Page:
Those wonderful structures you are building over the course of the game? Fiddly is the word. I forgot just how easy it is to bump things in just the wrong way. The castle pieces interlock well in theory, but they have a hard time remaining perfectly solid on the table. And those tiny knights? They fall so easily. One of this game’s best assets, the 3-D play area, can be a huge source of frustration. Especially for a player who likes things to be aligned perfectly.
One thing that is interesting in the game is that you can carry-over some leftover castle pieces from year to year…unless you’re playing a 2-player game. Your stacks are already maxed out, making it so you have to use all the pieces in your stack or lose them at the end of the year. And you use a different stack per turn, so really if you want to maximize the placement of pieces you will have to dedicate 3 of your 5 AP every turn to placing castle pieces.
There comes a point where language independence on cards can be a barrier to entry, and this game has an example of that. This card above shows the ability, and once you understand the ability it makes sense. You move in a “door” on a lower level and come out a “door” on a higher level of the castle. That higher level you come out onto has to be orthogonally adjacent to the spot where you started. Simple in theory, but this one really gave us fits. My wife cursed at me every time she tried to play this card because every time she moved with it, she did it wrong. Because it isn’t as simple to execute as it seems. Some words on the card could have gone a long way toward helping her understand it better. Or, at the very least, having four player aids rather than one where the cards are described. Passing that one sheet back and forth can be annoying.
I’m okay with games that have little player interaction. Lots of worker placement games have that sandbox feel where each person can play in their own corner and pursue their own strategy. The problem with the 2-player game is that you feel very isolated from the other player. It is not uncommon to each be building your own structures and spreading your knights to those structures for a good portion of the game. Yes, you’ll want to get onto the opposing main structure to poach some of that hard work, but really that is all it amounts to in this game for interaction. The game feels repetitive and it never feels like there are more interesting strategies to pursue. You want to build tall structures and have exactly one knight on the structure, positioned at the tallest spot. You want to have one knight on the right level of the king’s structure. Build castles, spread your knights, and get those points. Granted, it might be due to not being a fan of abstracts to begin with, but this game simply doesn’t seem to have a lot of avenues to pursue in a 2-player game. With more players, it becomes a lot “smaller” of a map and makes it more tense and exciting even if it is still the same sets of actions.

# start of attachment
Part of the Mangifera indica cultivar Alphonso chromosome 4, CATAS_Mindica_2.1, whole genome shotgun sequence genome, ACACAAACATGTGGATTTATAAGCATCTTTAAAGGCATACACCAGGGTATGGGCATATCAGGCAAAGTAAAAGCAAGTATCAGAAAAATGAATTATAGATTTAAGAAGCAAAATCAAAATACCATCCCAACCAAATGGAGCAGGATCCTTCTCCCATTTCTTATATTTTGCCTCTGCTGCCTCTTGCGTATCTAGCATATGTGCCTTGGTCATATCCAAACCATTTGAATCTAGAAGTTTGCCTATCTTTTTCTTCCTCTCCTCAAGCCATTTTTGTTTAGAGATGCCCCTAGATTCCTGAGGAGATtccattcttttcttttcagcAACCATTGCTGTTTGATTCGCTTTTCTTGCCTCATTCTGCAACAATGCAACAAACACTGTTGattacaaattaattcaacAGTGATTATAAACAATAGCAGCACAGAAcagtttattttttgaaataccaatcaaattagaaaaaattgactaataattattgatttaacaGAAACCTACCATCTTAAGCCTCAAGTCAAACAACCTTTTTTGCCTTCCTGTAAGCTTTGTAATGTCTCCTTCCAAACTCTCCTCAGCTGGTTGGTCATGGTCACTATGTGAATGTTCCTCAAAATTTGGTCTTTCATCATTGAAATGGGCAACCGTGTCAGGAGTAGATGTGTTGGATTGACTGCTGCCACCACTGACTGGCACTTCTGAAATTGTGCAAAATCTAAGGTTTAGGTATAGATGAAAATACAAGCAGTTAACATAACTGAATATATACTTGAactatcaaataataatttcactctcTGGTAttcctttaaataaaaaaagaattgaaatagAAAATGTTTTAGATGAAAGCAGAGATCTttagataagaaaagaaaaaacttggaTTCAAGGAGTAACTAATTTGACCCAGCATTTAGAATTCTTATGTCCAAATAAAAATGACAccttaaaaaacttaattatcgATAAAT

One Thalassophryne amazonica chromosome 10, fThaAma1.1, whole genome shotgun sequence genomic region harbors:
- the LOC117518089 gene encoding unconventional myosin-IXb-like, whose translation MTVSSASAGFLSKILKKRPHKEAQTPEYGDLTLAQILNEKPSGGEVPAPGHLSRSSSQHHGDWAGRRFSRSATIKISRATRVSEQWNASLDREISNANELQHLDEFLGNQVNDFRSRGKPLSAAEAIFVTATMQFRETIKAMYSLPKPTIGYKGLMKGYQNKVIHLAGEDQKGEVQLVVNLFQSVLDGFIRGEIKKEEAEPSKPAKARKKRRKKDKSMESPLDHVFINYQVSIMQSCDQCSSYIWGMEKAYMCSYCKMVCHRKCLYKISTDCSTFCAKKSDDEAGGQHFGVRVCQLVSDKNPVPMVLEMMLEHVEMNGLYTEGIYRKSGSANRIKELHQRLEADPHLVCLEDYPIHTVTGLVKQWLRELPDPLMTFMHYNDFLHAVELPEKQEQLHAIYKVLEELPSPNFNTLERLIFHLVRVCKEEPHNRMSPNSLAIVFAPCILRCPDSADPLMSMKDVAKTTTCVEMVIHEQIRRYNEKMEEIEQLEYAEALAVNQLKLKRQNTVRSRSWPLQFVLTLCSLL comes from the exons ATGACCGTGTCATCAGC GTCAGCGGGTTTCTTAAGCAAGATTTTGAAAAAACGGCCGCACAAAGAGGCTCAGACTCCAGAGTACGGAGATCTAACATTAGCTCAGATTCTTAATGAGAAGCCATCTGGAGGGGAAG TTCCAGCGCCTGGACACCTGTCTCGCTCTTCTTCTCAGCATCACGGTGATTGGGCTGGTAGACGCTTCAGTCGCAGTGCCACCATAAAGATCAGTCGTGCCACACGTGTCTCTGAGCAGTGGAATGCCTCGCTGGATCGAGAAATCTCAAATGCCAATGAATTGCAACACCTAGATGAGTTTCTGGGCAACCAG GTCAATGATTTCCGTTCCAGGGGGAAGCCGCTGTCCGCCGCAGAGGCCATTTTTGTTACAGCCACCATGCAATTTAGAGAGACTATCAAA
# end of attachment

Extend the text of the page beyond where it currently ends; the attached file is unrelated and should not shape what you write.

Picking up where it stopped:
This is a game that I was really excited about when it arrived. Castles are my thing, and so the theme hooked me. My wife is usually on board for that theme as well. However, it completely fell flat for my wife which made it hard to have the game hit our table. The frustration with the action cards, which she struggled to understand that one card’s effect every time we played, ruined any enjoyment she might have otherwise had with the game. And I can’t fault her on that one; it took me repeated tries to fully grasp what that card intended and its limitations. And I still tried playing it wrong myself when executing the card.
The action point system makes for an interesting set of decisions. You essentially get 15 points per round to spend (some action cards can increase that), making 45 overall. Which means you need to plan ahead and use that resource wisely. You need to get guys out and spread them among the castles being built, but you also need to build your own castles. You want to position yourself as high as possible on each castle, except the King’s castle, which changes every round. Castles can’t touch, limiting how far they can grow. All of these are great and interesting.
This game does so many awesome things. We don’t usually play abstract games, but this is one I could really envision myself enjoying. Unfortunately, the game is far more interesting with more than 2 players. While it still provides a fun experience with 2, it pales when compared to having a full 4-player game going. Early rounds are spent on opposite sides of the board, building your own couple of castles. There might be a little invasion when a castle grows big enough to make it worthwhile, but the early turns are played in your own sandbox. There is enough room for everyone to build and expand and score without trying to compete. Except on the king’s castle.
Fans of abstract games should really enjoy this one regardless of player count, and those who often can hit that 3-4 count might really like having this in their collection. While it didn’t build enough interest to win us over to the game, I can see and appreciate the design. It is a good game. Really good for the right gamers. If this one still sounds interesting to you, I definitely recommend checking it out.
Check out more of our reviews at the following Geeklist and be sure to let me know what you thought of this game.